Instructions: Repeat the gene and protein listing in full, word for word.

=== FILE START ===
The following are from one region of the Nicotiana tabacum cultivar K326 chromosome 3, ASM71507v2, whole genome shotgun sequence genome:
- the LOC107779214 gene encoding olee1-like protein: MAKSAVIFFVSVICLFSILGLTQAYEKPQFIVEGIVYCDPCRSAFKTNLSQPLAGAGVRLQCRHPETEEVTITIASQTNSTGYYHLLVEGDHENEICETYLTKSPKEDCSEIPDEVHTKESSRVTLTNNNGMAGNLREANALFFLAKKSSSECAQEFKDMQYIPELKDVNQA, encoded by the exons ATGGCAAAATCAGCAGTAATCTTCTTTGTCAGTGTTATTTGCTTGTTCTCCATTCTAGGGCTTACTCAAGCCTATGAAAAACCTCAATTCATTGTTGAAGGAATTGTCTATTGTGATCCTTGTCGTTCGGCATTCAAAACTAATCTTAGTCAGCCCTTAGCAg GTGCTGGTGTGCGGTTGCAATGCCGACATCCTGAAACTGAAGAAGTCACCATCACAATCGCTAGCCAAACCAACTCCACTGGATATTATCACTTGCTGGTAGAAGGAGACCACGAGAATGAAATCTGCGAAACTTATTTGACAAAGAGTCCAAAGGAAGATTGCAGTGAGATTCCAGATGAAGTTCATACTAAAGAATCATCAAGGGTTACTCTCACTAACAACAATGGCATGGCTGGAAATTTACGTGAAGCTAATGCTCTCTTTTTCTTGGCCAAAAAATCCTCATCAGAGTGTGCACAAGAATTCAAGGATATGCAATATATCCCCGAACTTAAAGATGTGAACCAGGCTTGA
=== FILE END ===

The following are from one region of the Nicotiana tabacum cultivar K326 chromosome 3, ASM71507v2, whole genome shotgun sequence genome:
- the LOC107779214 gene encoding olee1-like protein: MAKSAVIFFVSVICLFSILGLTQAYEKPQFIVEGIVYCDPCRSAFKTNLSQPLAGAGVRLQCRHPETEEVTITIASQTNSTGYYHLLVEGDHENEICETYLTKSPKEDCSEIPDEVHTKESSRVTLTNNNGMAGNLREANALFFLAKKSSSECAQEFKDMQYIPELKDVNQA, encoded by the exons ATGGCAAAATCAGCAGTAATCTTCTTTGTCAGTGTTATTTGCTTGTTCTCCATTCTAGGGCTTACTCAAGCCTATGAAAAACCTCAATTCATTGTTGAAGGAATTGTCTATTGTGATCCTTGTCGTTCGGCATTCAAAACTAATCTTAGTCAGCCCTTAGCAg GTGCTGGTGTGCGGTTGCAATGCCGACATCCTGAAACTGAAGAAGTCACCATCACAATCGCTAGCCAAACCAACTCCACTGGATATTATCACTTGCTGGTAGAAGGAGACCACGAGAATGAAATCTGCGAAACTTATTTGACAAAGAGTCCAAAGGAAGATTGCAGTGAGATTCCAGATGAAGTTCATACTAAAGAATCATCAAGGGTTACTCTCACTAACAACAATGGCATGGCTGGAAATTTACGTGAAGCTAATGCTCTCTTTTTCTTGGCCAAAAAATCCTCATCAGAGTGTGCACAAGAATTCAAGGATATGCAATATATCCCCGAACTTAAAGATGTGAACCAGGCTTGA